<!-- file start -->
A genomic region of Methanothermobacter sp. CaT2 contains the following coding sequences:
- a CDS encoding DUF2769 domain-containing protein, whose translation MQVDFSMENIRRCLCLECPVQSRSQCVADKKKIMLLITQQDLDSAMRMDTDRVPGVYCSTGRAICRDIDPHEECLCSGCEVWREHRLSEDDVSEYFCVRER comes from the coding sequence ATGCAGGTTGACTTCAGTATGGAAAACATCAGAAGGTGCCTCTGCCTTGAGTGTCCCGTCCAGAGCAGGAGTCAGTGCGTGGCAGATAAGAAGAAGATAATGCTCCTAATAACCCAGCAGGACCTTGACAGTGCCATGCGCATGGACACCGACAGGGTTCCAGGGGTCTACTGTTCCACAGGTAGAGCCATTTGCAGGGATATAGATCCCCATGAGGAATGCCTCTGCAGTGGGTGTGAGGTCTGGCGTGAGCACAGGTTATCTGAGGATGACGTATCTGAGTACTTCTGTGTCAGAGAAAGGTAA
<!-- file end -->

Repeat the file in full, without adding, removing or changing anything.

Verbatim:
A genomic region of Methanothermobacter sp. CaT2 contains the following coding sequences:
- a CDS encoding DUF2769 domain-containing protein, whose translation MQVDFSMENIRRCLCLECPVQSRSQCVADKKKIMLLITQQDLDSAMRMDTDRVPGVYCSTGRAICRDIDPHEECLCSGCEVWREHRLSEDDVSEYFCVRER comes from the coding sequence ATGCAGGTTGACTTCAGTATGGAAAACATCAGAAGGTGCCTCTGCCTTGAGTGTCCCGTCCAGAGCAGGAGTCAGTGCGTGGCAGATAAGAAGAAGATAATGCTCCTAATAACCCAGCAGGACCTTGACAGTGCCATGCGCATGGACACCGACAGGGTTCCAGGGGTCTACTGTTCCACAGGTAGAGCCATTTGCAGGGATATAGATCCCCATGAGGAATGCCTCTGCAGTGGGTGTGAGGTCTGGCGTGAGCACAGGTTATCTGAGGATGACGTATCTGAGTACTTCTGTGTCAGAGAAAGGTAA